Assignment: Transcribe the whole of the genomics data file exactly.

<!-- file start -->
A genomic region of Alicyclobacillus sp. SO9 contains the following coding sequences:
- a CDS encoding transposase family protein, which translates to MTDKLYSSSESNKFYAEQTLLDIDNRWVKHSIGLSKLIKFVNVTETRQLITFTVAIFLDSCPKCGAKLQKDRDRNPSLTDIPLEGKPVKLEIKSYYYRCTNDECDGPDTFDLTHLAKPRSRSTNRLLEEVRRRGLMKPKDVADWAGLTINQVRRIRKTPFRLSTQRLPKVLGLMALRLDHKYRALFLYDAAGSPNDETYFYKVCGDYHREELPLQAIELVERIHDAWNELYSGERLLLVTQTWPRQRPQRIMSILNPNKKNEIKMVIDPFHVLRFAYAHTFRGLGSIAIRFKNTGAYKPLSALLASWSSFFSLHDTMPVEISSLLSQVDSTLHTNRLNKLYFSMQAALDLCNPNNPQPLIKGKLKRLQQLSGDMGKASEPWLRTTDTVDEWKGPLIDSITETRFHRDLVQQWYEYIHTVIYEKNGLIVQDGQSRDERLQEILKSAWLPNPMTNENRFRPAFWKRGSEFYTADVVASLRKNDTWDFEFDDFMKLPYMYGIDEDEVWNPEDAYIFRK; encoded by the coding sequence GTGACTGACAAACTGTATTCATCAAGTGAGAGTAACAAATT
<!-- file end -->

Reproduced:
A genomic region of Alicyclobacillus sp. SO9 contains the following coding sequences:
- a CDS encoding transposase family protein, which translates to MTDKLYSSSESNKFYAEQTLLDIDNRWVKHSIGLSKLIKFVNVTETRQLITFTVAIFLDSCPKCGAKLQKDRDRNPSLTDIPLEGKPVKLEIKSYYYRCTNDECDGPDTFDLTHLAKPRSRSTNRLLEEVRRRGLMKPKDVADWAGLTINQVRRIRKTPFRLSTQRLPKVLGLMALRLDHKYRALFLYDAAGSPNDETYFYKVCGDYHREELPLQAIELVERIHDAWNELYSGERLLLVTQTWPRQRPQRIMSILNPNKKNEIKMVIDPFHVLRFAYAHTFRGLGSIAIRFKNTGAYKPLSALLASWSSFFSLHDTMPVEISSLLSQVDSTLHTNRLNKLYFSMQAALDLCNPNNPQPLIKGKLKRLQQLSGDMGKASEPWLRTTDTVDEWKGPLIDSITETRFHRDLVQQWYEYIHTVIYEKNGLIVQDGQSRDERLQEILKSAWLPNPMTNENRFRPAFWKRGSEFYTADVVASLRKNDTWDFEFDDFMKLPYMYGIDEDEVWNPEDAYIFRK; encoded by the coding sequence GTGACTGACAAACTGTATTCATCAAGTGAGAGTAACAAATT